The MIOSHA News — Summer 2023 Edition

The MIOSHA News — Spring 2023 Edition

Volume 31, Issue 3, Summer 2023

Director's Corner

Bart Pickelman, MIOSHA Director


As we kick off summer, it's imperative to remember workers face a growing number of potential hazards. Employers and employees need to watch out for more than just hot weather during the summer. In May, a 70-year-old traffic flagger was fatally hit by a car while regulating traffic at a road construction project.

Safety Efforts 

As construction season ramps up, it's important to remember excavation and trenching continue to be some of the most dangerous construction activities.

MIOSHA recently took part in the National Utility Contractors Association Trench Safety Stand Down Week (June 19-23,2023).  At safety stand down events, MIOSHA met with employers to encourage them to talk directly with their workers about hazard recognition and how to implement safety measures when working in a trench. 

From August 7-11, 2023(MIOSHA) will partner with employers to "Take a Stand" for workplace safety and health by dedicating our professional staff to visit Michigan high-hazard industries targeted by the MIOSHA. There will be NO citations or fines for participating workplaces. However, participants must agree to correct all serious conditions.

Heat Illness  

Recognizing heat and humidity as hazards and planning for them is important since an average of 32 employees nationwide die annually from heat-related injuries, according to the U.S. Bureau of Labor Statistics (BLS). Many of these fatalities are new or temporary workers who have not been properly acclimated to working in hot and humid conditions. 

Federal OSHA is in the process of developing a heat standard to protect indoor and outdoor workers which MIOSHA will be required to adopt.  In the meantime, our agency has developed a sample heat illness prevention plan that employers can use as a template to establish their own heat illness prevention procedures and reduce the risk of work-related heat illness among their employees.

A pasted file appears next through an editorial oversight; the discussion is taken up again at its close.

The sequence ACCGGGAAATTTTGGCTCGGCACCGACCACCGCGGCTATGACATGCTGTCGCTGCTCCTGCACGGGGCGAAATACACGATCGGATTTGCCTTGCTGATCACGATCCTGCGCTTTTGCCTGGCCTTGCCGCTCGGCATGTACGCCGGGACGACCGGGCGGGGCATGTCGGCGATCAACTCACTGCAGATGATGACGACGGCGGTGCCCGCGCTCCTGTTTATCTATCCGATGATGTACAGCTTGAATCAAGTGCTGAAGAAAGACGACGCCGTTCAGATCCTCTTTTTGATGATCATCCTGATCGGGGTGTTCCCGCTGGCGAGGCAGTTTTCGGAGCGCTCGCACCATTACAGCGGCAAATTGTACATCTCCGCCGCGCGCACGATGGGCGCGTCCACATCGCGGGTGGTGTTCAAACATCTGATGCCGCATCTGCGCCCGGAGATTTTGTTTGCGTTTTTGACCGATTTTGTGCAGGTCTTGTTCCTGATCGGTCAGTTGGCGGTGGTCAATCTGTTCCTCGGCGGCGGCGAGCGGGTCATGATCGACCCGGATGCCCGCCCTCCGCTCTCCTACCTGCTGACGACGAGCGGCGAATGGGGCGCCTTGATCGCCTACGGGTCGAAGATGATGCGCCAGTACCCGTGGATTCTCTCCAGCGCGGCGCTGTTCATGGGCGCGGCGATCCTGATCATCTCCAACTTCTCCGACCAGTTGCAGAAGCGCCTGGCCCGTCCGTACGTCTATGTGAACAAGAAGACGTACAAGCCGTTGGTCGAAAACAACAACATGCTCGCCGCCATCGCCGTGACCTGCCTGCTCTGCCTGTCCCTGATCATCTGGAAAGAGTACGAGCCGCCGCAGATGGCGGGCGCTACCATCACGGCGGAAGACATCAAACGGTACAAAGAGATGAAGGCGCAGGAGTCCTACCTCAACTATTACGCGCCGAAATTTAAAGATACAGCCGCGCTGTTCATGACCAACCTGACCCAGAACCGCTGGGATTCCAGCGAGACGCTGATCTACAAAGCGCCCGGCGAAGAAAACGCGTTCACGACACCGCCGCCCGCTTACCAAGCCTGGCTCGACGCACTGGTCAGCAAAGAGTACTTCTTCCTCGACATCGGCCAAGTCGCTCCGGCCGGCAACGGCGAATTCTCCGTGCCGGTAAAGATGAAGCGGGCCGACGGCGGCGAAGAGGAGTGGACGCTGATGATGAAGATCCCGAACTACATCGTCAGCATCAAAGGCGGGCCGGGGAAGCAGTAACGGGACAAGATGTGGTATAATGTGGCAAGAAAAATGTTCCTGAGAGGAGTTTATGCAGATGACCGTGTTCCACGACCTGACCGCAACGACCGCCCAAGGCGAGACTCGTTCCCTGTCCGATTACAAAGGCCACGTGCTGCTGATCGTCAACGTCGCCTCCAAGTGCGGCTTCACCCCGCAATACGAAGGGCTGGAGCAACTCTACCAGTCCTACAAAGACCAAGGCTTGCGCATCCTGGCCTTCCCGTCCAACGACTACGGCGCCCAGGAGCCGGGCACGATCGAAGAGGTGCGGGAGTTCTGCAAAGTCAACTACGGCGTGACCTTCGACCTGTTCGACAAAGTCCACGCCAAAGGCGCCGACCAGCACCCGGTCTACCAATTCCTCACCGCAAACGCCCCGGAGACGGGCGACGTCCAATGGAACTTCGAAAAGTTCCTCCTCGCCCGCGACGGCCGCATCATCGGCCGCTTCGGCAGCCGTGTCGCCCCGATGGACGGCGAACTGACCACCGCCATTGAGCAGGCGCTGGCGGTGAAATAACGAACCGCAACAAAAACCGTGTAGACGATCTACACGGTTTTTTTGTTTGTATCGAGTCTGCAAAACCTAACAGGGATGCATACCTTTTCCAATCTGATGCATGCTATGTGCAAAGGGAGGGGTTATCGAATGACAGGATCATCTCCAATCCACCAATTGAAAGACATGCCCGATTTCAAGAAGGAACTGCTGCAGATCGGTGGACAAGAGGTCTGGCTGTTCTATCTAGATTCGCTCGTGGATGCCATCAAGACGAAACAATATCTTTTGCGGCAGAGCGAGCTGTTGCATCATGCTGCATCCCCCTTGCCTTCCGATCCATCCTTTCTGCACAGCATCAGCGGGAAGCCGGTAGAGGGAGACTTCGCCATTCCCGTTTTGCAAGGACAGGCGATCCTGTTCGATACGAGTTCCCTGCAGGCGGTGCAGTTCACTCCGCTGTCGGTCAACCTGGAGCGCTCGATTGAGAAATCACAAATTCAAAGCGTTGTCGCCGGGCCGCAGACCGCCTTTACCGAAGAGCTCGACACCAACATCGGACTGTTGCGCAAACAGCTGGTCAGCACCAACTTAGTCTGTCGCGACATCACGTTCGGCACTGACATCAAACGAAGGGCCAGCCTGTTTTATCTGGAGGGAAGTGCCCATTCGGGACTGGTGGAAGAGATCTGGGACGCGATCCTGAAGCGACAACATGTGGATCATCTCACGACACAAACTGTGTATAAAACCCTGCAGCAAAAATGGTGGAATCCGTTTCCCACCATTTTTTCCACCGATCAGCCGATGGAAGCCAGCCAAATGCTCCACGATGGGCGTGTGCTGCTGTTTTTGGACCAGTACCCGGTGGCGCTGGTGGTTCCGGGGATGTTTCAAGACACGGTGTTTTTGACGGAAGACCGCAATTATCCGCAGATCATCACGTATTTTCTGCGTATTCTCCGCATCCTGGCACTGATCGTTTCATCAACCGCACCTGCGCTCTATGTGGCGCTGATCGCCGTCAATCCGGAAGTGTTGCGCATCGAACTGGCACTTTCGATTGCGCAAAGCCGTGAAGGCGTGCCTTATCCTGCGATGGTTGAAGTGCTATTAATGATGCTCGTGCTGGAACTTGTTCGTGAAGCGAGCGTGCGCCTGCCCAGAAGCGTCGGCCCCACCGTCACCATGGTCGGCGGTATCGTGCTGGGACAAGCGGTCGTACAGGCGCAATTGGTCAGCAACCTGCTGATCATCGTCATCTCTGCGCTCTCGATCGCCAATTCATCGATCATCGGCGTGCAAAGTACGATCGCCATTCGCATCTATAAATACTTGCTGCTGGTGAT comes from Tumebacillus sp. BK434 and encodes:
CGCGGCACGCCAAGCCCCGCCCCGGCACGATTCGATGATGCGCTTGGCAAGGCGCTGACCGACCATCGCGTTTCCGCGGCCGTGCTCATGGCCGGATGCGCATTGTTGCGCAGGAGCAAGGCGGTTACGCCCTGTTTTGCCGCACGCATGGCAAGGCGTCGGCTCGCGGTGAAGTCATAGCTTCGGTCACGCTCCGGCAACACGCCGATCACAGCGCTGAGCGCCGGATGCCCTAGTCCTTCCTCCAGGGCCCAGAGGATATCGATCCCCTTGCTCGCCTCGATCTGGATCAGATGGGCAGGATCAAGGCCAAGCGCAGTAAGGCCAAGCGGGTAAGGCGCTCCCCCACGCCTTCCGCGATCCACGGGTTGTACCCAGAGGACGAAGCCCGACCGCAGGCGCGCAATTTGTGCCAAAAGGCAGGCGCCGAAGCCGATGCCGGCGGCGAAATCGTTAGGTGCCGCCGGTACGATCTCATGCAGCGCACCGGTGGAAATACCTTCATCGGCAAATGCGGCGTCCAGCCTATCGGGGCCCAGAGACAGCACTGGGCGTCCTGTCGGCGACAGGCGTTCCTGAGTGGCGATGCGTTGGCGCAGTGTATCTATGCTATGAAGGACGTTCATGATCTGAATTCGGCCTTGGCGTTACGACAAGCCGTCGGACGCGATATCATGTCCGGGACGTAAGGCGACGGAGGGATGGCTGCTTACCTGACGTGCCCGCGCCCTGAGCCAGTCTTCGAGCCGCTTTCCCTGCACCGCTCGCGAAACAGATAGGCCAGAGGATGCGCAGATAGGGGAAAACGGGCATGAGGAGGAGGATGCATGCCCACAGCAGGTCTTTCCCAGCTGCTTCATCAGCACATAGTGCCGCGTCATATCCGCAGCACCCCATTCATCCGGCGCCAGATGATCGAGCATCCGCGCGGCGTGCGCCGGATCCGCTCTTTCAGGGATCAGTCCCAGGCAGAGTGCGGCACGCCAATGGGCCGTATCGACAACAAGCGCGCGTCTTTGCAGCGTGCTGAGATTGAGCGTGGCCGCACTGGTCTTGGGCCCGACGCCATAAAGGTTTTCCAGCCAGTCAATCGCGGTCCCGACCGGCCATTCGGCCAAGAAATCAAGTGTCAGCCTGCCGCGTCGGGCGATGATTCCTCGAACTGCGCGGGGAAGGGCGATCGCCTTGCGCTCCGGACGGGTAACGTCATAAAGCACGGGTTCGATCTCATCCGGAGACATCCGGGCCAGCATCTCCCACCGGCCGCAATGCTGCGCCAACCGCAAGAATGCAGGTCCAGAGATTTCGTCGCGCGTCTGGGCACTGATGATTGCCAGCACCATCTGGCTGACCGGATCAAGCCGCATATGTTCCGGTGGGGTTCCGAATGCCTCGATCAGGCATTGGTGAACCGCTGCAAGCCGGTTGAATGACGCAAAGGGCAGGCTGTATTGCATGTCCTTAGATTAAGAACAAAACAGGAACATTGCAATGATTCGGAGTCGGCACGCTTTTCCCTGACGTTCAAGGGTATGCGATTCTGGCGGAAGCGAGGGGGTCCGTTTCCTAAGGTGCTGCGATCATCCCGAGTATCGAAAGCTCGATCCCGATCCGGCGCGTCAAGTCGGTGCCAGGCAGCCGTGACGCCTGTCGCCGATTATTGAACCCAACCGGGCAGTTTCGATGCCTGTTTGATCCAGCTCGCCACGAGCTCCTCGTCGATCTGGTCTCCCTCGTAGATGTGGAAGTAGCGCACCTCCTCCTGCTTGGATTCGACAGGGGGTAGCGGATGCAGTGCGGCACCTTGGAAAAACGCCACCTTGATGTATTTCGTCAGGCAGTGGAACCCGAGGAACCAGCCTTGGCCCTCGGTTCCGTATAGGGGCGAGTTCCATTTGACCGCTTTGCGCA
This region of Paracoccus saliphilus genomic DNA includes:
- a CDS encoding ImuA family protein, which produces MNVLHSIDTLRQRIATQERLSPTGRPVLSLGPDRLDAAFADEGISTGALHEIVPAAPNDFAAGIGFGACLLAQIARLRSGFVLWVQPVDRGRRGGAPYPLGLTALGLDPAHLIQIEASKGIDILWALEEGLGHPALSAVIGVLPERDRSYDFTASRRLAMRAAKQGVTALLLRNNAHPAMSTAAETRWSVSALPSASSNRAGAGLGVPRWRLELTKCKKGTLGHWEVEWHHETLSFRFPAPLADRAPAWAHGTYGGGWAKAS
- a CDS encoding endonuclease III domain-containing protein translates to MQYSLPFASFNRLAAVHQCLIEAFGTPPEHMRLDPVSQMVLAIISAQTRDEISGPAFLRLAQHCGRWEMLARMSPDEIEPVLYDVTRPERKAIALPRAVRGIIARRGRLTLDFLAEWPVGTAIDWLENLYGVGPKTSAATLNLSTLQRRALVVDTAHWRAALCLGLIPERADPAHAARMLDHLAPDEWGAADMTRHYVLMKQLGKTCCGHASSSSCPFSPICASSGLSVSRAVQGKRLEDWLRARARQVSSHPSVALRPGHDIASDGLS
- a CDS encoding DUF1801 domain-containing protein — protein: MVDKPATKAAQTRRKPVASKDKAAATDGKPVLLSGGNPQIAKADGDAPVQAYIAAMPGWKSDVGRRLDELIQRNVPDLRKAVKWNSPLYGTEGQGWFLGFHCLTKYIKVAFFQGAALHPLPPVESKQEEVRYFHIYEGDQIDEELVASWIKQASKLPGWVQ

Employers and employees are encouraged to review the Heat-Related Illness - State Emphasis Program for consultative assistance and MIOSHA’s enforcement policy regarding heat hazards.

Michigan Voluntary Protection Program Best Practice: Cintas Fire Protection

William Matte, Service Manager, Cintas Corporation- D26-Troy, MI

The Cintas Corporation is widely recognized as one of the work leaders in health and safety performance. This is one on our three bullets in our safety vision.

Cintas takes pride in one of our best practices regarding safety, submitting safety leads.

Every employee at Cintas participates in our safety lead program. That consists of everyone submitting leads that can help everyone stay safe in their day-to-day jobs.  These leads can be safety incidents, close calls, or even best practices that we see out at customers, on the road, or at our homes in our personal lives.

We go over submitted leads in our one-on-one check-ins, service meetings, and location meeting.  The goal of this is to have a raise awareness for safety hazards in the field and we brainstorm ways to stay safe and go home the same way we came to work.

Our safety pyramid sums up the importance of submitting leads and staying safe. In short, if we minimize the number of unsafe behaviors, we are saving a life.

Safety Leads 

Cintas Pyramid

Important elements of the Cintas Safety Program are the Safety Leads and incident reporting 

  • Safety leads are hazard, near misses, or even best practices that are brought by the partners to their manager. 
  • Cintas believes that if unsafe conditions and incidents are reported quickly, action can be taken to prevent similar incidents from occurring in the future. 
    • The Safety Pyramid (above): The safety triangle, also known as safety pyramid, is a theory of industrial accident prevention. It seeks to develop links between fatal accidents, minor accidents, and near misses.